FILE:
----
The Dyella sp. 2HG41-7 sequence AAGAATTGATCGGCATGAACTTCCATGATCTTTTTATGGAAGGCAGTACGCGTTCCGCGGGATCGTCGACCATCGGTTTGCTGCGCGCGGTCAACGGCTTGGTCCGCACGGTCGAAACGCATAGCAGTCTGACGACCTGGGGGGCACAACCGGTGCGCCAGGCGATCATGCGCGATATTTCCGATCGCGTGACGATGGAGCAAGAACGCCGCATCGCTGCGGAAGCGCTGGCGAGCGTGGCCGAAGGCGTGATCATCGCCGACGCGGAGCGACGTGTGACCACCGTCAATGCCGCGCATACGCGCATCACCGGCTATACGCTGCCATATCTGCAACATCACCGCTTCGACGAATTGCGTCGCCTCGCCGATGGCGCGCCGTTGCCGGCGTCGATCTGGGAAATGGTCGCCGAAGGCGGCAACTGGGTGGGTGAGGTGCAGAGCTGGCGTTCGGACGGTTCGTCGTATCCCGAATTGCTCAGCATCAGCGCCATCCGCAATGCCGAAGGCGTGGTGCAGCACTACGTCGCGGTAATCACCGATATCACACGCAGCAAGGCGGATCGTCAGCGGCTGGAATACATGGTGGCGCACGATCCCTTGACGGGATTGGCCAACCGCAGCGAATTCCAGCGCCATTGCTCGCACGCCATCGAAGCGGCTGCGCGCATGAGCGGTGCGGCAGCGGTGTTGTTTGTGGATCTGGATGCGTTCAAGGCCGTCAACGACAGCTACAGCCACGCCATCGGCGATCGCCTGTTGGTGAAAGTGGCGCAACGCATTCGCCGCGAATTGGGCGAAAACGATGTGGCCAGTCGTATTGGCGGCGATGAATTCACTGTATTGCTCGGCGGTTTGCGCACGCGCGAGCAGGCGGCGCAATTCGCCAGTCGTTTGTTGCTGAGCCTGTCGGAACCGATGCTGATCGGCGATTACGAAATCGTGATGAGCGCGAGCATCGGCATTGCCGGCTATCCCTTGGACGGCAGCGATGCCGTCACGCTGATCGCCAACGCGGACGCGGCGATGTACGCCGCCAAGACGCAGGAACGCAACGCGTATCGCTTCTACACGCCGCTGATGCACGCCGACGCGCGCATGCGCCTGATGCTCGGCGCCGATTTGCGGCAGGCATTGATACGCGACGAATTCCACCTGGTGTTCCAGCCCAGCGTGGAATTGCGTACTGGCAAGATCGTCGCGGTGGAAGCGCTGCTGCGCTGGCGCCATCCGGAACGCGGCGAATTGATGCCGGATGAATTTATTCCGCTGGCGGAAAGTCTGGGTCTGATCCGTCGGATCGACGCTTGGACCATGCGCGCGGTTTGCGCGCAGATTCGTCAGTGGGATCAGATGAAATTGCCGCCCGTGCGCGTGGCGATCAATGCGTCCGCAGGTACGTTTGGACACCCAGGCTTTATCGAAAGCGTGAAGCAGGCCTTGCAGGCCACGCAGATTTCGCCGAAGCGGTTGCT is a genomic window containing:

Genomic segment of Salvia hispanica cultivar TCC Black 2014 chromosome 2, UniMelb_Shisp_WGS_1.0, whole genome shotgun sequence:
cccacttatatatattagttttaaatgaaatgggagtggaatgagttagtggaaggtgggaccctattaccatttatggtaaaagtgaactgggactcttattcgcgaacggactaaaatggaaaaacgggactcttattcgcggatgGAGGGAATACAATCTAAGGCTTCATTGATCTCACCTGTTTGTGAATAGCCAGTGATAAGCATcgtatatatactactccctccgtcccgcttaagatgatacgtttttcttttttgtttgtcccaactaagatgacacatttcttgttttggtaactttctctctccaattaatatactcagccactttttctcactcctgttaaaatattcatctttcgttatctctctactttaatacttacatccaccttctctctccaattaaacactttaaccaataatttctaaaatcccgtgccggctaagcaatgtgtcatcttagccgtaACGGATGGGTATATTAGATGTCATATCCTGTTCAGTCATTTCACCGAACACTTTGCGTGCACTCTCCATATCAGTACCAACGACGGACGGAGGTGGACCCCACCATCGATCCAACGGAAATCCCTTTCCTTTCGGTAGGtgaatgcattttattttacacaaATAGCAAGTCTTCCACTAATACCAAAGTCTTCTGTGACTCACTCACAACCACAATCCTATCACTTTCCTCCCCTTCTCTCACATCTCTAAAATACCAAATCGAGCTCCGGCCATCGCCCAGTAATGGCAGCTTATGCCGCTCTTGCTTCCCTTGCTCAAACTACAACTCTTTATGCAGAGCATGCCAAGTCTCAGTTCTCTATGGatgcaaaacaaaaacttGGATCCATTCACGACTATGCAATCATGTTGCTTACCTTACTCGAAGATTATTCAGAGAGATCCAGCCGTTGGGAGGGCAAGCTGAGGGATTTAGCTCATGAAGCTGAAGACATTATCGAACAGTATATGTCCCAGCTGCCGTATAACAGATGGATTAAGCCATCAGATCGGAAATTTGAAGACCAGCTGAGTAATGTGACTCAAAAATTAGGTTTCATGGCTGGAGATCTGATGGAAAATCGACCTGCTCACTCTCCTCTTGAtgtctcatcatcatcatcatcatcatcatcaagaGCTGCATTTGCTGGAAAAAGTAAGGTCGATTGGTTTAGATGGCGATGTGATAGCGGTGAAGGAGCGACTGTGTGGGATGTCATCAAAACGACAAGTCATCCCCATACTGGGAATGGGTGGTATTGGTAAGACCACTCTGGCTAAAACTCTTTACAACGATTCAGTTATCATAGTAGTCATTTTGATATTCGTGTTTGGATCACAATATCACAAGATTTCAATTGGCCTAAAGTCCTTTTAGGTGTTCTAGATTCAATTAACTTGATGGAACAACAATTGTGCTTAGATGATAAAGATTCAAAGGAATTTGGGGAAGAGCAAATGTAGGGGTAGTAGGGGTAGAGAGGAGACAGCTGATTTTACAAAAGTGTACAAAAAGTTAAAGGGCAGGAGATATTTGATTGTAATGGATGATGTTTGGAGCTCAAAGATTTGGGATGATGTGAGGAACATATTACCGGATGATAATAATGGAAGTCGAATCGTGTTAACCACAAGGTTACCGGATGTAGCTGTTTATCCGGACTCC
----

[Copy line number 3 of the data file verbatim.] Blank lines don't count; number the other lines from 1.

cccacttatatatattagttttaaatgaaatgggagtggaatgagttagtggaaggtgggaccctattaccatttatggtaaaagtgaactgggactcttattcgcgaacggactaaaatggaaaaacgggactcttattcgcggatgGAGGGAATACAATCTAAGGCTTCATTGATCTCACCTGTTTGTGAATAGCCAGTGATAAGCATcgtatatatactactccctccgtcccgcttaagatgatacgtttttcttttttgtttgtcccaactaagatgacacatttcttgttttggtaactttctctctccaattaatatactcagccactttttctcactcctgttaaaatattcatctttcgttatctctctactttaatacttacatccaccttctctctccaattaaacactttaaccaataatttctaaaatcccgtgccggctaagcaatgtgtcatcttagccgtaACGGATGGGTATATTAGATGTCATATCCTGTTCAGTCATTTCACCGAACACTTTGCGTGCACTCTCCATATCAGTACCAACGACGGACGGAGGTGGACCCCACCATCGATCCAACGGAAATCCCTTTCCTTTCGGTAGGtgaatgcattttattttacacaaATAGCAAGTCTTCCACTAATACCAAAGTCTTCTGTGACTCACTCACAACCACAATCCTATCACTTTCCTCCCCTTCTCTCACATCTCTAAAATACCAAATCGAGCTCCGGCCATCGCCCAGTAATGGCAGCTTATGCCGCTCTTGCTTCCCTTGCTCAAACTACAACTCTTTATGCAGAGCATGCCAAGTCTCAGTTCTCTATGGatgcaaaacaaaaacttGGATCCATTCACGACTATGCAATCATGTTGCTTACCTTACTCGAAGATTATTCAGAGAGATCCAGCCGTTGGGAGGGCAAGCTGAGGGATTTAGCTCATGAAGCTGAAGACATTATCGAACAGTATATGTCCCAGCTGCCGTATAACAGATGGATTAAGCCATCAGATCGGAAATTTGAAGACCAGCTGAGTAATGTGACTCAAAAATTAGGTTTCATGGCTGGAGATCTGATGGAAAATCGACCTGCTCACTCTCCTCTTGAtgtctcatcatcatcatcatcatcatcatcaagaGCTGCATTTGCTGGAAAAAGTAAGGTCGATTGGTTTAGATGGCGATGTGATAGCGGTGAAGGAGCGACTGTGTGGGATGTCATCAAAACGACAAGTCATCCCCATACTGGGAATGGGTGGTATTGGTAAGACCACTCTGGCTAAAACTCTTTACAACGATTCAGTTATCATAGTAGTCATTTTGATATTCGTGTTTGGATCACAATATCACAAGATTTCAATTGGCCTAAAGTCCTTTTAGGTGTTCTAGATTCAATTAACTTGATGGAACAACAATTGTGCTTAGATGATAAAGATTCAAAGGAATTTGGGGAAGAGCAAATGTAGGGGTAGTAGGGGTAGAGAGGAGACAGCTGATTTTACAAAAGTGTACAAAAAGTTAAAGGGCAGGAGATATTTGATTGTAATGGATGATGTTTGGAGCTCAAAGATTTGGGATGATGTGAGGAACATATTACCGGATGATAATAATGGAAGTCGAATCGTGTTAACCACAAGGTTACCGGATGTAGCTGTTTATCCGGACTCC